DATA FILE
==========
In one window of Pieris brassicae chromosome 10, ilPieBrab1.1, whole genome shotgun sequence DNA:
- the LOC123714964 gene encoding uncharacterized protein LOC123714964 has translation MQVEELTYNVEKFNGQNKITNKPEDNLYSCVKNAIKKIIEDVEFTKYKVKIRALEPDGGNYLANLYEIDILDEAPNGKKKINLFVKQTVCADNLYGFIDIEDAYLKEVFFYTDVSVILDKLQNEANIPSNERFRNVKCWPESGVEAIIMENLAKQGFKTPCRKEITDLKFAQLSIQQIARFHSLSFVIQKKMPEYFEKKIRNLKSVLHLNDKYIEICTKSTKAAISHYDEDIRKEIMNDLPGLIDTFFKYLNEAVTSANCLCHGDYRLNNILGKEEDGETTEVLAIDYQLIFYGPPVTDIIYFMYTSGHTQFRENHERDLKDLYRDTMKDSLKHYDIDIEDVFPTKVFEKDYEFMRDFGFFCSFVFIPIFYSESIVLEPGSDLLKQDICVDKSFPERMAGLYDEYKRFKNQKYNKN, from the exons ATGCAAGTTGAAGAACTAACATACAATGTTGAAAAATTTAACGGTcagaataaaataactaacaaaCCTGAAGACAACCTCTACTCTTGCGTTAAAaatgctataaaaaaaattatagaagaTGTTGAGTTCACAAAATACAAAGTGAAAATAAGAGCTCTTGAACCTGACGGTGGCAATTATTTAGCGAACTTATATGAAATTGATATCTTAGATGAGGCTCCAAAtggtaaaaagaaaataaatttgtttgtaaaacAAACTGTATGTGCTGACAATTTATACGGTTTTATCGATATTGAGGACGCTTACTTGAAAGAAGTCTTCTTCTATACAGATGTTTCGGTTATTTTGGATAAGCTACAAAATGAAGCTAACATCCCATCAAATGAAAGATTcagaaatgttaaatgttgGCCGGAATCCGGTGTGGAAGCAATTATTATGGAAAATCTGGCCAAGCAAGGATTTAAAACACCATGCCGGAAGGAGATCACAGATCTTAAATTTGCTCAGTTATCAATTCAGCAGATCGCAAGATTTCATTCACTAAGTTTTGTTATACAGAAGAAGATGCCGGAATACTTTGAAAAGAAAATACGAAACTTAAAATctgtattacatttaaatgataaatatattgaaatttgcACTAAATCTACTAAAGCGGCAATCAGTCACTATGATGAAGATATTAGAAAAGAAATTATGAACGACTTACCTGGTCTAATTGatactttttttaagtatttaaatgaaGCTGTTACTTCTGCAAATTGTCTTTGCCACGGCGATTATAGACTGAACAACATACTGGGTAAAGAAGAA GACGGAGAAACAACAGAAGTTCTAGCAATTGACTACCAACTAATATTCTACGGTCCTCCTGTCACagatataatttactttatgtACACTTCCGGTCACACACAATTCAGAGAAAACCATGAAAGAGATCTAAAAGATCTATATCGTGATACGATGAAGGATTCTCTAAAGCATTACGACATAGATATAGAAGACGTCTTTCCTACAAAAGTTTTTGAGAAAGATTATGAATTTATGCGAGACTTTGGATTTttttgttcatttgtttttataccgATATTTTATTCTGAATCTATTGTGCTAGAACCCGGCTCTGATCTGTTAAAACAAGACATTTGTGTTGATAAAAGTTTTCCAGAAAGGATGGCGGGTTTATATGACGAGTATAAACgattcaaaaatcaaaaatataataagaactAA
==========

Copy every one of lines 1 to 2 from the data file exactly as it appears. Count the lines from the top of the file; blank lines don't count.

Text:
In one window of Pieris brassicae chromosome 10, ilPieBrab1.1, whole genome shotgun sequence DNA:
- the LOC123714964 gene encoding uncharacterized protein LOC123714964 has translation MQVEELTYNVEKFNGQNKITNKPEDNLYSCVKNAIKKIIEDVEFTKYKVKIRALEPDGGNYLANLYEIDILDEAPNGKKKINLFVKQTVCADNLYGFIDIEDAYLKEVFFYTDVSVILDKLQNEANIPSNERFRNVKCWPESGVEAIIMENLAKQGFKTPCRKEITDLKFAQLSIQQIARFHSLSFVIQKKMPEYFEKKIRNLKSVLHLNDKYIEICTKSTKAAISHYDEDIRKEIMNDLPGLIDTFFKYLNEAVTSANCLCHGDYRLNNILGKEEDGETTEVLAIDYQLIFYGPPVTDIIYFMYTSGHTQFRENHERDLKDLYRDTMKDSLKHYDIDIEDVFPTKVFEKDYEFMRDFGFFCSFVFIPIFYSESIVLEPGSDLLKQDICVDKSFPERMAGLYDEYKRFKNQKYNKN, from the exons ATGCAAGTTGAAGAACTAACATACAATGTTGAAAAATTTAACGGTcagaataaaataactaacaaaCCTGAAGACAACCTCTACTCTTGCGTTAAAaatgctataaaaaaaattatagaagaTGTTGAGTTCACAAAATACAAAGTGAAAATAAGAGCTCTTGAACCTGACGGTGGCAATTATTTAGCGAACTTATATGAAATTGATATCTTAGATGAGGCTCCAAAtggtaaaaagaaaataaatttgtttgtaaaacAAACTGTATGTGCTGACAATTTATACGGTTTTATCGATATTGAGGACGCTTACTTGAAAGAAGTCTTCTTCTATACAGATGTTTCGGTTATTTTGGATAAGCTACAAAATGAAGCTAACATCCCATCAAATGAAAGATTcagaaatgttaaatgttgGCCGGAATCCGGTGTGGAAGCAATTATTATGGAAAATCTGGCCAAGCAAGGATTTAAAACACCATGCCGGAAGGAGATCACAGATCTTAAATTTGCTCAGTTATCAATTCAGCAGATCGCAAGATTTCATTCACTAAGTTTTGTTATACAGAAGAAGATGCCGGAATACTTTGAAAAGAAAATACGAAACTTAAAATctgtattacatttaaatgataaatatattgaaatttgcACTAAATCTACTAAAGCGGCAATCAGTCACTATGATGAAGATATTAGAAAAGAAATTATGAACGACTTACCTGGTCTAATTGatactttttttaagtatttaaatgaaGCTGTTACTTCTGCAAATTGTCTTTGCCACGGCGATTATAGACTGAACAACATACTGGGTAAAGAAGAA GACGGAGAAACAACAGAAGTTCTAGCAATTGACTACCAACTAATATTCTACGGTCCTCCTGTCACagatataatttactttatgtACACTTCCGGTCACACACAATTCAGAGAAAACCATGAAAGAGATCTAAAAGATCTATATCGTGATACGATGAAGGATTCTCTAAAGCATTACGACATAGATATAGAAGACGTCTTTCCTACAAAAGTTTTTGAGAAAGATTATGAATTTATGCGAGACTTTGGATTTttttgttcatttgtttttataccgATATTTTATTCTGAATCTATTGTGCTAGAACCCGGCTCTGATCTGTTAAAACAAGACATTTGTGTTGATAAAAGTTTTCCAGAAAGGATGGCGGGTTTATATGACGAGTATAAACgattcaaaaatcaaaaatataataagaactAA